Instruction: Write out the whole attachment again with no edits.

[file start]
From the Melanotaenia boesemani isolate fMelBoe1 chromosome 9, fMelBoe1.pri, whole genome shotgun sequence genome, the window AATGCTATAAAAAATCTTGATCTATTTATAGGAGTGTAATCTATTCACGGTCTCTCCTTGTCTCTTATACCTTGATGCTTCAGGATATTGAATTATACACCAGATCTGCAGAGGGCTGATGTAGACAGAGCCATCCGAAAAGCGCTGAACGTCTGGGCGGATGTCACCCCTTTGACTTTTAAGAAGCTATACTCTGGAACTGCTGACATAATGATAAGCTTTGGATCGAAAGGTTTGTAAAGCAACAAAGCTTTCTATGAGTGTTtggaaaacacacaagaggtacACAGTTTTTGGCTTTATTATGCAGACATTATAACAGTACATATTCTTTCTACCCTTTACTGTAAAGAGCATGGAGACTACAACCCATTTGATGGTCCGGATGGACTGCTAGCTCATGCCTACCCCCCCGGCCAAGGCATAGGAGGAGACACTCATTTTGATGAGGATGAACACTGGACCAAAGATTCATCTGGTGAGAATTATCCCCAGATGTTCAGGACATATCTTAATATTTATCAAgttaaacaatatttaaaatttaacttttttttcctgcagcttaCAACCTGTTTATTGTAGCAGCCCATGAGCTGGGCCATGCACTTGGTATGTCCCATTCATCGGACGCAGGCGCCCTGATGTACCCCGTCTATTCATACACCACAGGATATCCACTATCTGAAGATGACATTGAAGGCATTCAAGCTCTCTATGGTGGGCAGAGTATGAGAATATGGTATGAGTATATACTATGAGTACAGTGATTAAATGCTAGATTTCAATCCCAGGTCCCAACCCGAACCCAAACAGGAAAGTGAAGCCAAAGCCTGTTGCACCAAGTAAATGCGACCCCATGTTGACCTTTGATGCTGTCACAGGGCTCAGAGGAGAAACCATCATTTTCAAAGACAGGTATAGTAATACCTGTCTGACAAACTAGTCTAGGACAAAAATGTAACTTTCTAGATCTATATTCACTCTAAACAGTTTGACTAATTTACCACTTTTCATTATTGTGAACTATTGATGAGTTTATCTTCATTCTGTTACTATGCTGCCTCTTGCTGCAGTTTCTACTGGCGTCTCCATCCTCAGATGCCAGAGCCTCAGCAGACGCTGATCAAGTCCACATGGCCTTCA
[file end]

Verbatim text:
From the Melanotaenia boesemani isolate fMelBoe1 chromosome 9, fMelBoe1.pri, whole genome shotgun sequence genome, the window AATGCTATAAAAAATCTTGATCTATTTATAGGAGTGTAATCTATTCACGGTCTCTCCTTGTCTCTTATACCTTGATGCTTCAGGATATTGAATTATACACCAGATCTGCAGAGGGCTGATGTAGACAGAGCCATCCGAAAAGCGCTGAACGTCTGGGCGGATGTCACCCCTTTGACTTTTAAGAAGCTATACTCTGGAACTGCTGACATAATGATAAGCTTTGGATCGAAAGGTTTGTAAAGCAACAAAGCTTTCTATGAGTGTTtggaaaacacacaagaggtacACAGTTTTTGGCTTTATTATGCAGACATTATAACAGTACATATTCTTTCTACCCTTTACTGTAAAGAGCATGGAGACTACAACCCATTTGATGGTCCGGATGGACTGCTAGCTCATGCCTACCCCCCCGGCCAAGGCATAGGAGGAGACACTCATTTTGATGAGGATGAACACTGGACCAAAGATTCATCTGGTGAGAATTATCCCCAGATGTTCAGGACATATCTTAATATTTATCAAgttaaacaatatttaaaatttaacttttttttcctgcagcttaCAACCTGTTTATTGTAGCAGCCCATGAGCTGGGCCATGCACTTGGTATGTCCCATTCATCGGACGCAGGCGCCCTGATGTACCCCGTCTATTCATACACCACAGGATATCCACTATCTGAAGATGACATTGAAGGCATTCAAGCTCTCTATGGTGGGCAGAGTATGAGAATATGGTATGAGTATATACTATGAGTACAGTGATTAAATGCTAGATTTCAATCCCAGGTCCCAACCCGAACCCAAACAGGAAAGTGAAGCCAAAGCCTGTTGCACCAAGTAAATGCGACCCCATGTTGACCTTTGATGCTGTCACAGGGCTCAGAGGAGAAACCATCATTTTCAAAGACAGGTATAGTAATACCTGTCTGACAAACTAGTCTAGGACAAAAATGTAACTTTCTAGATCTATATTCACTCTAAACAGTTTGACTAATTTACCACTTTTCATTATTGTGAACTATTGATGAGTTTATCTTCATTCTGTTACTATGCTGCCTCTTGCTGCAGTTTCTACTGGCGTCTCCATCCTCAGATGCCAGAGCCTCAGCAGACGCTGATCAAGTCCACATGGCCTTCA